Home > Politics > Poilitics is Not a Dirty Business

Poilitics is Not a Dirty Business

Fortunately nobody has all the power: To achieve your end you have to compromise.


But compromising you have to compromise your conviction. You have to convince people of things without being convinced yourself: because that’s your end of the deal and you are convinced of the deal.

I stepped out of the party because of one resolution I could not hold in public. My district’s party boss called and asked: “Why did you leave?” and I said: “Because of this resolution.

He was appalled: “You leave your party because of one resolution? In which world are you living? If I would like 70% of the party’s resolutions I’d be a happy man. That’s not the way things work. You have to back that 70% of shit in order to get those 30% that you really want. Welcome to reality!”

I  see the point but I still don’t get it.

Categories: Politics Tags: , ,
  1. Ian
    March 1, 2009 at 9:36 am

    I definitely see your point, Detlef, but if we refuse to compromise with others that may have different beliefs, we either don’t get much accomplished, or we achieve power in a totalitarian or hegemonic fashion. Compromise is tough and soul-wearying at times but necessary if we want to encourage and empower everyone, not just the people that agree with us.

  2. March 1, 2009 at 10:32 am

    Thank you Ian, that’s a very wise and balanced view. But how far can you compromise? I’ve had experiences with a political party and a labor union which were heavily at odds inside but had to stand united to the outside. So your worst enemy inside had to be your friend in public: after the ballot – and vice versa.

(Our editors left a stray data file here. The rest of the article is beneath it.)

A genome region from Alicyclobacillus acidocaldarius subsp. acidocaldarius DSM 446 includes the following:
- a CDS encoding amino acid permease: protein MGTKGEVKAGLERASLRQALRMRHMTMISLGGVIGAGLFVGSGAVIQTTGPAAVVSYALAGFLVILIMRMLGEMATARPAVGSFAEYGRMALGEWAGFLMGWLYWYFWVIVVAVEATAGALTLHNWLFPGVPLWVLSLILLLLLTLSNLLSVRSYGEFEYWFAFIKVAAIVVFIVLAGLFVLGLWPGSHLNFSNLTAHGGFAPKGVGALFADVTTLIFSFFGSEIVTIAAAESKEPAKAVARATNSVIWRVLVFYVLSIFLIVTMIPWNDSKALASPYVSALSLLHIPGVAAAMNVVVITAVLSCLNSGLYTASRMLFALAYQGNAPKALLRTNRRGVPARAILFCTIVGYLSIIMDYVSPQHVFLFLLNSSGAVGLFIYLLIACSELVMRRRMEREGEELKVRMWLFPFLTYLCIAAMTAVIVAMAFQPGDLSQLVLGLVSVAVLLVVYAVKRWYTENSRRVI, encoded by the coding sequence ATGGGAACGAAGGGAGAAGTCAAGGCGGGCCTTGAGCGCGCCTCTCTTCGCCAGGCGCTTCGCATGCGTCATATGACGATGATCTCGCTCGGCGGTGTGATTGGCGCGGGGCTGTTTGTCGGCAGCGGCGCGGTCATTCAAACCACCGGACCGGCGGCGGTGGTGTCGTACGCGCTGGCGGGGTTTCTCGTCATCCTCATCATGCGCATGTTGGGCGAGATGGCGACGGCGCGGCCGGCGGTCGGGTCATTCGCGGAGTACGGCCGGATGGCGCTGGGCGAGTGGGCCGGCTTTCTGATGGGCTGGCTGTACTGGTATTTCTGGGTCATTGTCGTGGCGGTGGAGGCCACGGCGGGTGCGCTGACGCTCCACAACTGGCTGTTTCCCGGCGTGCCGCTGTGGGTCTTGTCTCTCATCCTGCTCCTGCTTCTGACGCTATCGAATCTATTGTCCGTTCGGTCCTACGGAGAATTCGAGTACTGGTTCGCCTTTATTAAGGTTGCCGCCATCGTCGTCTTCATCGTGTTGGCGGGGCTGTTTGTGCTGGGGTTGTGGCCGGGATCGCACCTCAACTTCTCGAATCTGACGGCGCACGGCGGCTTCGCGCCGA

I simply could not call what I perceived as “white” “black” – even if it was democratic procedure. I found myself unable to obey party discipline. So I don’t get much accomplished.

  3. Ian
    March 1, 2009 at 12:21 pm

    I agree that you can only compromise so much. There’s also the danger of cognitive dissonance; the stress of feeling one way, and projecting outwardly the opposite. It can fast lead to major personal/developmental problems.

    I don’t know that I can quantify it; I guess the point is, “you can only compromise so far.” And only you can tell where that is before you’re drowning in dissonance. I also agree with you about democratic majority procedure; I tend toward the Quaker view that majority rule is an act of violence towards the minority.

  4. March 2, 2009 at 12:59 am

    Alas, I don’t know any better rule than the rule of the majority.

    Seems we have to get those deals out intio the open as much as we can.

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